Wal-Mart (WMT), the giant of retail mass merchants, reports fiscal Q3 2014 financial results before the bell on Thursday morning, 11/14.
Analyst consensus (per ThomsonReuters) is expecting $1.13 in earnings per share on $116.79 billion in revenue for expected year-over-year growth of 4% and 3%, respectively.
Since the August 2013 report, consensus EPS estimates have fallen $0.02 per share and the consensus revenue estimate has fallen about $800 million from the $117.60 billion original estimate.
Last quarter, WMT had a pretty ugly report and guided lower for Q3 2014 based on poor US grocery (about 50% of sales currently), poor entertainment comps (made me think of the resurgent Best Buy) and a weak International segment, which saw revenue growth of 4%, but operating income growth of 2%.
As this Seeking Alpha article details, we think the stock represented good value in the low $70s in mid-September and added some after the tough 3rd quarter.
Short-term, you would think that the drop in the price of gasoline would help WMT given its demographic, but longer-term the continued subdued rate of inflation and even disinflation in the US economy has to be hurting WMT's ability to maintain margins and sustain its "Every Day Low Price" (EDLP) mantra.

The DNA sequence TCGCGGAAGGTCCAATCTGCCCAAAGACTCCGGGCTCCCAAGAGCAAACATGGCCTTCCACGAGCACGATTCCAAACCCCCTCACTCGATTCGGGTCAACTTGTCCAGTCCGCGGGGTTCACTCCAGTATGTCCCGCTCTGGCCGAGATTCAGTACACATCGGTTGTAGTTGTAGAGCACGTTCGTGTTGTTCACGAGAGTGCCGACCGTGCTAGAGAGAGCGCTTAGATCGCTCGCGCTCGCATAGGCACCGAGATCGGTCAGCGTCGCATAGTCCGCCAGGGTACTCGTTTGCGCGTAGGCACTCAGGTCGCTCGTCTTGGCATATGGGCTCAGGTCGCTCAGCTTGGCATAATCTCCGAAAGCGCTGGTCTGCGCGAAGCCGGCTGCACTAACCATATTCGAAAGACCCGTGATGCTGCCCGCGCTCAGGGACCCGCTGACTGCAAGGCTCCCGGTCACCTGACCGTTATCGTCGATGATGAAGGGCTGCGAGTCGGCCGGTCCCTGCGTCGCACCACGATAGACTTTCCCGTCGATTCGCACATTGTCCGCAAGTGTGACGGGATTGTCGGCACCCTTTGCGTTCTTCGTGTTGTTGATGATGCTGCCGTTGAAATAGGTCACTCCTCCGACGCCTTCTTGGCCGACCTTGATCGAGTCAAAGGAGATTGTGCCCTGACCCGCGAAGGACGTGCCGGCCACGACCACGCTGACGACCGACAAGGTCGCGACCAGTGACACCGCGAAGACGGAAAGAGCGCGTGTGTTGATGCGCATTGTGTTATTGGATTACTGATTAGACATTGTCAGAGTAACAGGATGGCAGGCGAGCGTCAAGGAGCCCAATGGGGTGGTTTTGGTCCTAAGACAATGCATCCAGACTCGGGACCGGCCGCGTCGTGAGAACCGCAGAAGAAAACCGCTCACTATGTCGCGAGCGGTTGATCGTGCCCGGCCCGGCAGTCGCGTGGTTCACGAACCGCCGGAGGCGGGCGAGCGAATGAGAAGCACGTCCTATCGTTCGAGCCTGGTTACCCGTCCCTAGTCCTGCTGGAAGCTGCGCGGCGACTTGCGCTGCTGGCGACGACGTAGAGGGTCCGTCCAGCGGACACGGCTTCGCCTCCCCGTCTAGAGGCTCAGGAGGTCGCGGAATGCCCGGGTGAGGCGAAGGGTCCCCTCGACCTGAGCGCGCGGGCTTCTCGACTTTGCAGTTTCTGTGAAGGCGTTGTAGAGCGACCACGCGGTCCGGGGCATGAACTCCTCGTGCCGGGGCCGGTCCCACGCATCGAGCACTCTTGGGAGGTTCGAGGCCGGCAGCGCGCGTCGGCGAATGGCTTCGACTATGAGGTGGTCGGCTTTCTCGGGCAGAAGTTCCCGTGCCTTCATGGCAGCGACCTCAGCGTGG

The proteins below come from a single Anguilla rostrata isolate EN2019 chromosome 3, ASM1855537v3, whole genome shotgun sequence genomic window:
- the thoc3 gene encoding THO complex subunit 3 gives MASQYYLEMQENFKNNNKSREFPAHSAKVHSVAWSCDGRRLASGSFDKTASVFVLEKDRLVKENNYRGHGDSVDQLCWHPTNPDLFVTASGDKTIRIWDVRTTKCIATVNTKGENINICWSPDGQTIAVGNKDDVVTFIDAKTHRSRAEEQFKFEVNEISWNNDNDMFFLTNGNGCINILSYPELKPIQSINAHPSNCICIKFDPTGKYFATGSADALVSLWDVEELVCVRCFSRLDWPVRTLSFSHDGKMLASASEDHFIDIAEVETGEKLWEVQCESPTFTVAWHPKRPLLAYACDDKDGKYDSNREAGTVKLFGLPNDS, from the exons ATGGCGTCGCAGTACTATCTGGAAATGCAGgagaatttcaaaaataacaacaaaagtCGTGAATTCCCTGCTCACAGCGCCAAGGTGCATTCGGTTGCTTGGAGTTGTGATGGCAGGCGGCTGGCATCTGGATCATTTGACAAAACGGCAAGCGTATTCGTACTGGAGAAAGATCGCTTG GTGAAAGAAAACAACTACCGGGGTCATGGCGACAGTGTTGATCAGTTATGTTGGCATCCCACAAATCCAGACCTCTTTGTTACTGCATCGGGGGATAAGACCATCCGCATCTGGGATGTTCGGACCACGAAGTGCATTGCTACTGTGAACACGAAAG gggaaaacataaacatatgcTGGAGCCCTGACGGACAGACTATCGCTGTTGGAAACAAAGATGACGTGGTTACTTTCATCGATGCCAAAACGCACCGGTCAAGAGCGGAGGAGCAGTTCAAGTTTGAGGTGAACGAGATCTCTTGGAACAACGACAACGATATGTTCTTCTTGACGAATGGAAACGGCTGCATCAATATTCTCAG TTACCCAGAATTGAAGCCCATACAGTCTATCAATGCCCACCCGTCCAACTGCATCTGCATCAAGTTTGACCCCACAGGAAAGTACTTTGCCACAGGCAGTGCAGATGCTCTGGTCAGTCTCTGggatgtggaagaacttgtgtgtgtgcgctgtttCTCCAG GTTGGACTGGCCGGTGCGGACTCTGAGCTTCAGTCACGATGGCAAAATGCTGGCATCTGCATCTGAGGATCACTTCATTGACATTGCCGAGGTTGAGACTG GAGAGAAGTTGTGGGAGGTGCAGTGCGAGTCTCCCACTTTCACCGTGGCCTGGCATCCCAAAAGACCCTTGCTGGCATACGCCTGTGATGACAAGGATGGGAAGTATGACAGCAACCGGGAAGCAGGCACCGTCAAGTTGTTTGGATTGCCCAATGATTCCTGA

I can't recall the source of the article but it was another contributor, and this writer did mention that the continued disinflation in the US had to be impacting WMT's ability to operate at a peak level, and it was a very astute observation.
Hyper-inflation (think pre World War II Germany) is a horrific economic environment because it grossly over-stimulates consumption and borrowing and penalizes saving, while deflation like we also saw in the US during the Great Depression is also quite ugly, but these represent the two price extremes.
In the US today, and what the Fed continues to combat with ZIRP (zero interest rate policy) is disinflation, or the slow, general, decline or softening in the rate of inflation or general price levels brought on by lack of spending and the collapse of asset prices following the fall of 2008.
Here are two excellent articles by Doug Short (one here) which compares the core CPI with the core PCE (note the level of the Core PCE, which to me looks to be in the area of 1% - 1.5%) and here, which is Doug's first article from early June 2013.
When you think about it, it makes sense: WMT is expected to generate $500 billion in annual sales in fiscal 2015 (ends January 2015), which makes WMT the largest retailer in the US. However, its EDLP mantra does not come to fruition from simply selling its store products at EDLPs. WMT has to generate its ability to sell at the lowest prices every day by merchandising and astute purchasing, and with even just a little inflation or rather an increase in inflationary expectations, WMT should be able to sustain gross and operating margins, and even increase those margins with better flexibility around pricing.
It seems to me, (and this is just a personal opinion) that a benign pricing environment and a disinflationary economy is presenting a challenging economy within which WMT is currently operating, although the retailer is still managing to generate low-single-digit revenue growth and high-single-digit EOS growth in today's economy.